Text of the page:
Three figures confronted the stubborn wizard. None looked to be the sort one would invite to elevate the general level of conversation at a casual soiree. A tall, muscular wolf leaned on the shaft of his battle-axe and picked his teeth. Jon-Tom saw that he had only one eye. The other socket had been filled with a large cabachon citrine which sparkled piss-yellow in the glow-bulb light.
A civet cat lounged against a chair next to him. The cat's sword rested in its sheath and he held a bucket from which rose thick steam. To his right stood the portly individual who had been doing most of the talking Jon-Tom had overheard. The guinea pig was not cute. At four feet he had to stretch to lean over the back of the chair to which Clothahump was tied. He wore a suit of thin chain mail which jangled as he hopped up and down in anger and frustration.
Clothahump had retreated completely into his shell. The wizard's hands, feet and head were not visible. The guinea pig was leaning over the opening in the top of the shell and screaming inside. Ugly scars showed on his neck where the hair had never grown back.
"Come out of there, damn you! I'm tired of talking to a carapace." He started to reach inside with a paw, thought better of it and did not. Then he stepped back and nodded to the civet cat. To Jon-Tom's horror he saw that the bucket held boiling hot mud, which the cat was preparing to dump down Clothahump's shell.
The threat was sufficient to induce Clothahump to slowly stick out his head. He squinted in the light, his hexagonal glasses unsteady on his beak. Obviously he and Sorbl had been surprised while sleeping, before either could take any defensive action.
"For the last time, I am telling you to get out while you still have a chance." Clothahump sniffed disdainfully. "I am the world's greatest wizard. Tying me to a chair will not prevent me from turning all of you into walking flagons of pain. I will strip the flesh from your bones, slowly and agonizingly. It is only out of the goodness of my heart and out of sympathy for such blatantly ignorant morons as yourselves that I have not done so already!"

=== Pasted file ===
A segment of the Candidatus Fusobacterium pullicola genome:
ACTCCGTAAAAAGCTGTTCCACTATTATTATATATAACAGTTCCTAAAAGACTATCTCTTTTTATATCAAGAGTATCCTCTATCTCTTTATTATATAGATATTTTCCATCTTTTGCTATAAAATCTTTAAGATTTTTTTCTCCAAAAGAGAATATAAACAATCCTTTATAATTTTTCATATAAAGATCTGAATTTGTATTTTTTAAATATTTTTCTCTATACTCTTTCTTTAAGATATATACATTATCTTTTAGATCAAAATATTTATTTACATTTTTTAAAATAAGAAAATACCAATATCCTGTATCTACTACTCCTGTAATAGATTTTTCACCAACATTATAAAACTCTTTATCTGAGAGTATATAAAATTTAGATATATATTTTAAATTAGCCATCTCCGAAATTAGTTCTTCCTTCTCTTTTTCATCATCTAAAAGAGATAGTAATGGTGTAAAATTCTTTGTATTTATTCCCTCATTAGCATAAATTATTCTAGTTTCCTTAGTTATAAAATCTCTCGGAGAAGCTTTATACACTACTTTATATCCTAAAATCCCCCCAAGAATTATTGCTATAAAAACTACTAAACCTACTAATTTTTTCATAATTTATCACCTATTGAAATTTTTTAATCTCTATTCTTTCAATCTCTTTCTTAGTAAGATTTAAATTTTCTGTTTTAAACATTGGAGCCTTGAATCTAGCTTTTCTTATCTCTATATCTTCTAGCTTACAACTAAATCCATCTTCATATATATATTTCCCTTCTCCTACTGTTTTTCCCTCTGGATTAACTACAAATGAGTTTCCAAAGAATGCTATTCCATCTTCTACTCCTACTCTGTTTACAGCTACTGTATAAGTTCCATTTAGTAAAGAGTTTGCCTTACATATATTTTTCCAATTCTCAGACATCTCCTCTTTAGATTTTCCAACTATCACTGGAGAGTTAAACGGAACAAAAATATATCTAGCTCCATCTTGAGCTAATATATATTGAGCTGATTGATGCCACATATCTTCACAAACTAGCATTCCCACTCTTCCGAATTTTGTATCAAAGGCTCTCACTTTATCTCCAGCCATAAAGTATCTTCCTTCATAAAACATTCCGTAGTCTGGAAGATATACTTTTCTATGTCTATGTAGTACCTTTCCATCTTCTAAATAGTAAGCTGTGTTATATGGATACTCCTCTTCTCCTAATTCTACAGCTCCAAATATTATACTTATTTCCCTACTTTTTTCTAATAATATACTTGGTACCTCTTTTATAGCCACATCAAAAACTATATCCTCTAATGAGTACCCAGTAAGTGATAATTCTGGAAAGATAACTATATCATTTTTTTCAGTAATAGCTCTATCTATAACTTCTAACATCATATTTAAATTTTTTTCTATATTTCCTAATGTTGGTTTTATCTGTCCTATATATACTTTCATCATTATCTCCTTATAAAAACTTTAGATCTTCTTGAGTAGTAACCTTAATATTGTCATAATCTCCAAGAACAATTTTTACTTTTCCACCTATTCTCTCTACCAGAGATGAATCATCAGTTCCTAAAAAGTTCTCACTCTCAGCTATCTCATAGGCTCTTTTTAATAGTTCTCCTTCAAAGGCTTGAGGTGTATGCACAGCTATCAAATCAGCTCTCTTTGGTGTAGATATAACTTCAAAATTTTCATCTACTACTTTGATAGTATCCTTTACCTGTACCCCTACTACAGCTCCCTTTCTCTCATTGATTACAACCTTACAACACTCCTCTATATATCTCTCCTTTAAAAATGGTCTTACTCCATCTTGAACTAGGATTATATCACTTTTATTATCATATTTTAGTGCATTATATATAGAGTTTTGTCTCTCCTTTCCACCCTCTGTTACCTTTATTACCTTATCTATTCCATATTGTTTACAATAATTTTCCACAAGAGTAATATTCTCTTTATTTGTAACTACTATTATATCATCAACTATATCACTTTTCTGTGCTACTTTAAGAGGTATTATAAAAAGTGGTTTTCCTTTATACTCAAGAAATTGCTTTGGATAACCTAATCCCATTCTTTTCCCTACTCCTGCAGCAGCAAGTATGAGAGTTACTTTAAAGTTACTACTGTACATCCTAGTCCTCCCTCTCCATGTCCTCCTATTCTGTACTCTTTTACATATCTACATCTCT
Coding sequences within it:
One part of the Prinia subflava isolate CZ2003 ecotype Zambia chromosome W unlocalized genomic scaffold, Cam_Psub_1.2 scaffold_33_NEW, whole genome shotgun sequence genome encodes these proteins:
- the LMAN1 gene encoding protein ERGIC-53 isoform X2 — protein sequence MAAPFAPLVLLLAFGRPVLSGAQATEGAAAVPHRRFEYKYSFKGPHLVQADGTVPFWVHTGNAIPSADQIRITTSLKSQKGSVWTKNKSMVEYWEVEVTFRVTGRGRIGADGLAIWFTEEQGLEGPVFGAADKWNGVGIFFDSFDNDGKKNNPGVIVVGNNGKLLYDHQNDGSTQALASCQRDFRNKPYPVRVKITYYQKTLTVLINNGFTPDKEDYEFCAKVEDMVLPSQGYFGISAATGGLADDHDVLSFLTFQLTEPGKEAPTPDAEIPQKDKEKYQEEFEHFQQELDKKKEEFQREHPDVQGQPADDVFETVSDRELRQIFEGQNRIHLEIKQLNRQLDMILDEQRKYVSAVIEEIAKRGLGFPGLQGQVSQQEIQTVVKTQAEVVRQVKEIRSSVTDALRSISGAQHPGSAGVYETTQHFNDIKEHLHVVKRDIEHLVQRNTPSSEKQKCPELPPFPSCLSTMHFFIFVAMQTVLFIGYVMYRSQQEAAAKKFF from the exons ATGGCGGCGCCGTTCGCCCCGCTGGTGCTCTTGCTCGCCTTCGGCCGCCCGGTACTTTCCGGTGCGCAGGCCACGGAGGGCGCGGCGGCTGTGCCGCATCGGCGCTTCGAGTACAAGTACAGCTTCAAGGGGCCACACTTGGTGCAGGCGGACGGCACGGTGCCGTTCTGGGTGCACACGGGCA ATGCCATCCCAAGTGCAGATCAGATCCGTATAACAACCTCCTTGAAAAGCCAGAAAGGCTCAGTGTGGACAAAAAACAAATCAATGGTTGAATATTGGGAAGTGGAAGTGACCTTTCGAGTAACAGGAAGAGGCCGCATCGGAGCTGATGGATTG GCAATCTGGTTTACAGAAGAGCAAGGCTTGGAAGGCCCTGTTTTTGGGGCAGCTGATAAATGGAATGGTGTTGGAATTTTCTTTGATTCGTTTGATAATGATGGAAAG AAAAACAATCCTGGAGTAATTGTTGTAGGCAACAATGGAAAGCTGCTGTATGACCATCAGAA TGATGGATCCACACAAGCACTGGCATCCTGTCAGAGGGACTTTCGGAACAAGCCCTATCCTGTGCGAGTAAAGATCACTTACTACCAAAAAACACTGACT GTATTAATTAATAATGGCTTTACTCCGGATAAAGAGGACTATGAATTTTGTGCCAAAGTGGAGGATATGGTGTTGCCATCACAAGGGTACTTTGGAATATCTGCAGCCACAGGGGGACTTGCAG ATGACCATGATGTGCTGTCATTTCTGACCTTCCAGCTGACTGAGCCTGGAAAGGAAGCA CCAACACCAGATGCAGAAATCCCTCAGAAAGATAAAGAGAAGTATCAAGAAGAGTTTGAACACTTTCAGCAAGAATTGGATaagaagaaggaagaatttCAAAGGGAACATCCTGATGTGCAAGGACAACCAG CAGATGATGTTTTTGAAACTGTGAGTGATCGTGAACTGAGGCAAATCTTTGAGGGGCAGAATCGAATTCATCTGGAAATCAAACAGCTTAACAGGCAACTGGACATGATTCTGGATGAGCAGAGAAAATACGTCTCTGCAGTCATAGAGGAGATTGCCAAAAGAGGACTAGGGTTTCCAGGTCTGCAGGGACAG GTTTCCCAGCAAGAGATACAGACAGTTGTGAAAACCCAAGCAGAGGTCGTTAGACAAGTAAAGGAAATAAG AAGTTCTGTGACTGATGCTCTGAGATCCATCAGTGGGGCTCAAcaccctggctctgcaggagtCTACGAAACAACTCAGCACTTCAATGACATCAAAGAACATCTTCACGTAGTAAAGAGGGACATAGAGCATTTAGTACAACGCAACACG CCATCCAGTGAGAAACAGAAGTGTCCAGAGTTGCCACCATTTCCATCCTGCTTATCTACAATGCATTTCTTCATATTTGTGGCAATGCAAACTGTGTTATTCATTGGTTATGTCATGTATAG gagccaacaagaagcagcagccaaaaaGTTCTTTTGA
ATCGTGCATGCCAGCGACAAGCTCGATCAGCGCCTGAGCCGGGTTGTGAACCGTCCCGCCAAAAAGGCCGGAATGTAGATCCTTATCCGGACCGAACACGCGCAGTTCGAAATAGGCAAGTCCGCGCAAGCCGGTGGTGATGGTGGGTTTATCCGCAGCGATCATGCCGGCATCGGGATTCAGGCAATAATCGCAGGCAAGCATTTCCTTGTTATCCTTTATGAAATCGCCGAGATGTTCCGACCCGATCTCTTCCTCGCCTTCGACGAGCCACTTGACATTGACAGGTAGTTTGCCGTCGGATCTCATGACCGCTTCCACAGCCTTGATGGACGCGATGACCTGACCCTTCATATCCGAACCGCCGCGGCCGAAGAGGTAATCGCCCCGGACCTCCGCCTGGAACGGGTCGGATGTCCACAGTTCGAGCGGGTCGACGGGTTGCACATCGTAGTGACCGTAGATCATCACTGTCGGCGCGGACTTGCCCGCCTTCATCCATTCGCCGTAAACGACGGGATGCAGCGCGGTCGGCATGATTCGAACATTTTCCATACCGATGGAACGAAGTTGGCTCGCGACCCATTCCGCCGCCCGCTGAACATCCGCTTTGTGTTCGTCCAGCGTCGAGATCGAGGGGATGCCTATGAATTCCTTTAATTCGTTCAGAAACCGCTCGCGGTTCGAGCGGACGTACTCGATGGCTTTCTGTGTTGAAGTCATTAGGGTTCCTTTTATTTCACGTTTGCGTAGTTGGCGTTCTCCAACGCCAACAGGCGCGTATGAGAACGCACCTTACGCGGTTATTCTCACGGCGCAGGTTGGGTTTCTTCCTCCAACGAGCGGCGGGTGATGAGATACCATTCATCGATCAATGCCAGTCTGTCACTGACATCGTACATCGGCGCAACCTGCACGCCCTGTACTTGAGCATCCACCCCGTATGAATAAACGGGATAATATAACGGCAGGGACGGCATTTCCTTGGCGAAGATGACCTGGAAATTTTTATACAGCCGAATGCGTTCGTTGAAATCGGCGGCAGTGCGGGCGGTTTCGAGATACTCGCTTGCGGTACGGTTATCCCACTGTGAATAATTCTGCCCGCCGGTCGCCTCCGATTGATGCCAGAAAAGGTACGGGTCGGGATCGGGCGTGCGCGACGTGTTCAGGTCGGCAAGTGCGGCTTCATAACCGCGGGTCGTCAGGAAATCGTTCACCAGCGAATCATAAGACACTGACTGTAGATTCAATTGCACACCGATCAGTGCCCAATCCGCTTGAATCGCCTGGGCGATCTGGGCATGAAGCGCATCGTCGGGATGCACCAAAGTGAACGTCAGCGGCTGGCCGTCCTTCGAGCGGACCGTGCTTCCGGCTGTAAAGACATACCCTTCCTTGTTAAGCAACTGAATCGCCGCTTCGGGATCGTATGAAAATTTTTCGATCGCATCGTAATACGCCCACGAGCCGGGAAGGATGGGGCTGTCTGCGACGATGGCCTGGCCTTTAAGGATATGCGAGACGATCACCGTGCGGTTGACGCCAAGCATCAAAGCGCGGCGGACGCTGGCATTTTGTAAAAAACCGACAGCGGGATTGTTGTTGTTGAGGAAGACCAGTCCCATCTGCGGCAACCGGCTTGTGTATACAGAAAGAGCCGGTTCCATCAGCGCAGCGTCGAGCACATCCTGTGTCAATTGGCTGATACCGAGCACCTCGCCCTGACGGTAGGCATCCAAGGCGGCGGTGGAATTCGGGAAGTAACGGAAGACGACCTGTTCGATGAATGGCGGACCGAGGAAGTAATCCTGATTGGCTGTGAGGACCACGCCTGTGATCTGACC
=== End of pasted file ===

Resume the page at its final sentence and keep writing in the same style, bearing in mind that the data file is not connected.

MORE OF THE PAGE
The wolf cast a hesitant glance in the direction of his leader, but the boss of the bandits wasn't fazed in the slightest by the wizard's threat.
"Typical turtle drivel. If you could do anything to us you would have done so already. Without ready access to your potions and powders you're helpless. Empty threats irritate patience already grown thin. For the last time, I say, tell us where your gold is hidden!"
"For the last time," Clothahump replied in an irritated mutter, "I tell you that I have no gold. I have better things to do with my time than spend it amassing a useless fortune. My house is rich in knowledge only, a treasure beyond compare which lies forever beyond the grasp of your soiled fingers. As my servant can attest, I keep on hand only enough money to pay my household expenses, which are not exorbitant." At this blatant attempt to deflect the thieves' attention to him, Sorbl squirmed nervously in his chair, his vast yellow eyes wider even than usual.
The guinea pig spat on the clean floor. "Everyone knows that wizards like to keep treasure close about 'em." He cast sharp glances in all directions. "There are riches in this tree. I can smell them." His whiskers quivered as he looked back into Clothahump's eyes.
"The sun will be up soon and I'm tired of talking. I've no time for visiting noseybodies." He nodded to the civet cat. "Let's see how the old fakir likes having something a little warmer than his shell next to his skin."
The cat grinned and raised the steaming bucket. Clothahump eyed it until the first drop of hot mud began to slide over the rim. "No, wait. I'll tell you."
Holding the bucket in position, the cat glanced to his leader for instructions.
"All right, that's better. What's a little lost gold to the 'greatest wizard in the world'?" The guinea pig shoved his bristly face right up against Clothahump's. "Tell us your secret place, then, and be quick about it."